Susan Graham has been rewarded by the French for her fine interpretation of French music. She was made Chevalier de la Legion d’Honneur dans l’Odre des Arts et des Lettres, one of France’s most prestigious awards. Her ability to master a range of repertoire and formats admired, she has sung at inaugurations for Presidents, received a Grammy award, had a day named after her in her home state of Texas and been a delegate for UNESCO. She’s one of a kind and here in Australia her program consists of songs from La Belle Époque, when the invention of the gramophone meant that lovely melodies and romantic songs performed in the Salon could be recorded.
The New York Times says “Ms Graham is at her best in French, the tangy, nasal quality of which ideally complements her creamy tone.” She will be singing a repertoire from La Belle Époque that includes French composer Maurice Ravel’s settings of three poems by Stéphane Mallarmé, whom he considered to be France’s greatest Symbolist French poet, along with Ottorino Respighi’s setting of Percy Bysshe Shelley’s lyric poem, The Sunset.
During La Belle Époque inventions made life easier at all social levels, the cultural scene thrived, cabaret, cancan, and the cinema were born, and art took new forms with Impressionism and Art Nouveau. Art and architecture in the style of this era in other nations is also sometimes called “Belle Époque” style. From London to Paris to Vienna, Susan Graham sings in all the European capitals. Susan Graham says “My choices of repertoire have all been governed by whether or not the role and the music speak to me. If I don’t love it, I can’t commit myself to it. The main thread is musical integrity and if it has a musical lyricism and a singability. I’m a sucker for a nice melody – I love a good tune!”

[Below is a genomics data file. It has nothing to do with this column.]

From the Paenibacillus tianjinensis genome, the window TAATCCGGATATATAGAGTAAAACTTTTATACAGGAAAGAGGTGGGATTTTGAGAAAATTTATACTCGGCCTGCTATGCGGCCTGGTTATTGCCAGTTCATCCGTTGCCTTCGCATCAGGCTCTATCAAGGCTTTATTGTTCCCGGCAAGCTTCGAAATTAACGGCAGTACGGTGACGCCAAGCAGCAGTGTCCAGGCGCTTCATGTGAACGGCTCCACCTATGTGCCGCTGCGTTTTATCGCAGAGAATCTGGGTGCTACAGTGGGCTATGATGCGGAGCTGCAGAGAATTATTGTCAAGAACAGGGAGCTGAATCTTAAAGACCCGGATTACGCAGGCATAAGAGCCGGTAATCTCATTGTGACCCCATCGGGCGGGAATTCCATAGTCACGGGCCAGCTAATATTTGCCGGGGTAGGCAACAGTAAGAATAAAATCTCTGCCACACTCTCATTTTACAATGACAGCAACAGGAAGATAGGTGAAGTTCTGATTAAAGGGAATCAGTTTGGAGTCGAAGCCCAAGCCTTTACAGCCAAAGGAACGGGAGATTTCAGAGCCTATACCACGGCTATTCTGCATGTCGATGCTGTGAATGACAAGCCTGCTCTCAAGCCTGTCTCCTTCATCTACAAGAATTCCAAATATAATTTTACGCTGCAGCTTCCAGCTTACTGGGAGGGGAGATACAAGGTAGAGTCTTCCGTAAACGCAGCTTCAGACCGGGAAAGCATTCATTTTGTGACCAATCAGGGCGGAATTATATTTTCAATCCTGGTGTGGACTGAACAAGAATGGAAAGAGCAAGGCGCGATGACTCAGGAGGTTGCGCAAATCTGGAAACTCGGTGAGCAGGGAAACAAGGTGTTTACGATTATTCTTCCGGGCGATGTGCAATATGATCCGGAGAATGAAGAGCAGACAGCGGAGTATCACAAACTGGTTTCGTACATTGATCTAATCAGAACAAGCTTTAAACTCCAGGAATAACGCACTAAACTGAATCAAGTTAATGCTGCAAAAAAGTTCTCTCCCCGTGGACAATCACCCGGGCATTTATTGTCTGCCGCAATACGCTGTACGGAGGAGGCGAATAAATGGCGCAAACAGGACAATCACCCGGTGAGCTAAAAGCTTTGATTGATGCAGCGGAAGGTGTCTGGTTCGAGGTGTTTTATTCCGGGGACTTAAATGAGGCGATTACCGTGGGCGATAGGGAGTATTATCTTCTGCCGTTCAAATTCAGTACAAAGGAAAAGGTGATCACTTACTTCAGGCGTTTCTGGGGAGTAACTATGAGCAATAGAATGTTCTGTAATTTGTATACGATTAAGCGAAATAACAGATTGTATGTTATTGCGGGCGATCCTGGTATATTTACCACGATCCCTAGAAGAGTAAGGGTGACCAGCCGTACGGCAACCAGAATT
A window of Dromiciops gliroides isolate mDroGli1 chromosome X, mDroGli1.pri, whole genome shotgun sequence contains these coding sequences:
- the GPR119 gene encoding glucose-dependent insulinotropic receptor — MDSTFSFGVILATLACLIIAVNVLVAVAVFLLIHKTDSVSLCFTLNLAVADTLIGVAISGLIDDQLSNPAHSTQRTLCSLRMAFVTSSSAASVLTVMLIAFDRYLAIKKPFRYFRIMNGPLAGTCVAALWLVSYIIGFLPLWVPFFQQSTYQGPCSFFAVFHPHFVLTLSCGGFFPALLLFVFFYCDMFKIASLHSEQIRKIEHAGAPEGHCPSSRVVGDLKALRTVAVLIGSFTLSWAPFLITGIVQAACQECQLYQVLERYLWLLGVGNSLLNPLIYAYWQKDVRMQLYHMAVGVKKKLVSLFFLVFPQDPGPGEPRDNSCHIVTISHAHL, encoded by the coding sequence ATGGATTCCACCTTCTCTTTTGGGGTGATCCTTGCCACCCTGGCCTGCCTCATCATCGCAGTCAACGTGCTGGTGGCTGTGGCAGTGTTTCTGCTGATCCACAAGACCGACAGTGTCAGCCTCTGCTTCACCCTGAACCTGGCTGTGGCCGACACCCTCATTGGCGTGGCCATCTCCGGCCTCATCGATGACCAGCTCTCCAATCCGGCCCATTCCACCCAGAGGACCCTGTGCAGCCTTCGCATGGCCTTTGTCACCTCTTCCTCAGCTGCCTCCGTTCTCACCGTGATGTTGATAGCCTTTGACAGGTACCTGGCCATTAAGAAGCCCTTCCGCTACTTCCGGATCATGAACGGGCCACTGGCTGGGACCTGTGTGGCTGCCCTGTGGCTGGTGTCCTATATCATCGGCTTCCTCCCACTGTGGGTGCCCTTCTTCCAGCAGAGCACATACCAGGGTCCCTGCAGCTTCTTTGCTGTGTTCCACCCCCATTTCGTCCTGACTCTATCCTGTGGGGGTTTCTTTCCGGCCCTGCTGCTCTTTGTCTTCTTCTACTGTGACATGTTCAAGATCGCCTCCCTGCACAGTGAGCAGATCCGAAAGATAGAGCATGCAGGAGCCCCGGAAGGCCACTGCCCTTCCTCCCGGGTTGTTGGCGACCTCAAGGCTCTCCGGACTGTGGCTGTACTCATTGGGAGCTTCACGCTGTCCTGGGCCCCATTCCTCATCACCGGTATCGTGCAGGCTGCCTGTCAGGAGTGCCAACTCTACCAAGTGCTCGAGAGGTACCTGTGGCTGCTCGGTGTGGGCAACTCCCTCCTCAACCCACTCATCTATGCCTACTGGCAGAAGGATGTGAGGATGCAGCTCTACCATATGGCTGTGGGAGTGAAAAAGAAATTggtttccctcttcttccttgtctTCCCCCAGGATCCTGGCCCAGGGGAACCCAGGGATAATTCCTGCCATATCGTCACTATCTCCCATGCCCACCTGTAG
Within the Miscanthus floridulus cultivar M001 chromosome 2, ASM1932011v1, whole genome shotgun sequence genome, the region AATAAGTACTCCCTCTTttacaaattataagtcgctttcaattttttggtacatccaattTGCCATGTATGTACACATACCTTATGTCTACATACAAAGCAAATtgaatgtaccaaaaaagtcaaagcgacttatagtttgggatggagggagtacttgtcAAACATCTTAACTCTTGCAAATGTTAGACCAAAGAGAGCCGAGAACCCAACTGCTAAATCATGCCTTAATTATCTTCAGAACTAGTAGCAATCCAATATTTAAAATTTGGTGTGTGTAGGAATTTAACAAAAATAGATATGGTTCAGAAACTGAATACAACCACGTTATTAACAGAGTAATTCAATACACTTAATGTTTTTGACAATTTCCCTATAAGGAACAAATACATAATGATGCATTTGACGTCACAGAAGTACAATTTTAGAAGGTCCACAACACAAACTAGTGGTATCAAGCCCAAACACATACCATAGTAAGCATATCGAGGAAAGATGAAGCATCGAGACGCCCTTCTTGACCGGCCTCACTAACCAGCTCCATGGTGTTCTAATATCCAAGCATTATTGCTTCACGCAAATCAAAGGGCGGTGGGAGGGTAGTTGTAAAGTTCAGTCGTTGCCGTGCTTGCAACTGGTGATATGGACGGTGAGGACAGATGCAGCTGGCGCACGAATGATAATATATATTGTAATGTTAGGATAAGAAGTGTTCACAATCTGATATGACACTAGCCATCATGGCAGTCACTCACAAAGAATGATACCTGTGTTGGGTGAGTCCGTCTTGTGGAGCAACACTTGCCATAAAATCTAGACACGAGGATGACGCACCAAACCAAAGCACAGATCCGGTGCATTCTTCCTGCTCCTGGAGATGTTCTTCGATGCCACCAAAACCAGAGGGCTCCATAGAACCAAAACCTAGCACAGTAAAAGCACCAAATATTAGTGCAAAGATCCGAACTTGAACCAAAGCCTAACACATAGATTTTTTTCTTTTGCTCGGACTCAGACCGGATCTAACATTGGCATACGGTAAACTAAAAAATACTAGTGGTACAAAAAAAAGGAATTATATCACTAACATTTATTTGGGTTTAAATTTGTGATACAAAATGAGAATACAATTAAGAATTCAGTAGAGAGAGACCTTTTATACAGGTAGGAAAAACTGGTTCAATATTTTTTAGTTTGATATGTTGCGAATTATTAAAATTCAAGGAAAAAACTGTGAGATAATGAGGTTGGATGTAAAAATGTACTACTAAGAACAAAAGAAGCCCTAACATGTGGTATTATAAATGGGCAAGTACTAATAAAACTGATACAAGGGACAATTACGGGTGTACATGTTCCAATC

Susan Graham will arrive in Australia fresh from a string of phenomenal successes, most recently having conquered that ‘Mount Everest’ of a role, Didon, in Berlioz’ Les Troyens at the San Francisco Opera. Her ‘expressive tone and heartfelt performances’ are renowned. Join A French Celebration – Susan Graham with the Australian Chamber Orchestra Newcastle City Hall, Saturday 11 July, 7.30pm, Sydney – City Recital Hall, Tuesday 14 – 18th July at 7pm, Melbourne Recital Centre, Monday 20 July, 8pm, Adelaide Town Hall, Tuesday 21 July, 8pm, Perth Concert Hall, Wednesday 22 July, 7.30pm – BOOKINGS
Poetry and music in the age of La Belle Époque come to life as America's favourite Mezzo-soprano celebrates all things French with Australian Chamber Orchestra
'A Royal Welcome' to The State Rooms at Buckingham Palace in London in Summer 2015, will be sure to please both locals and visitors to England at the same time
The stage musical version of The Sound of Music is coming back to Australia from London and will be surer to woo a new generation of theatre goers to its favour
Far from the Madding Crowd is a sensitive film abounding with images, which find a mirror in every mind and with sentiments to which every bosom returns an echo
Combining contemporary and classic, the Australian Brandenburg Orchestra and Circa Contemporary Circus will both perform to music from Baroque master composers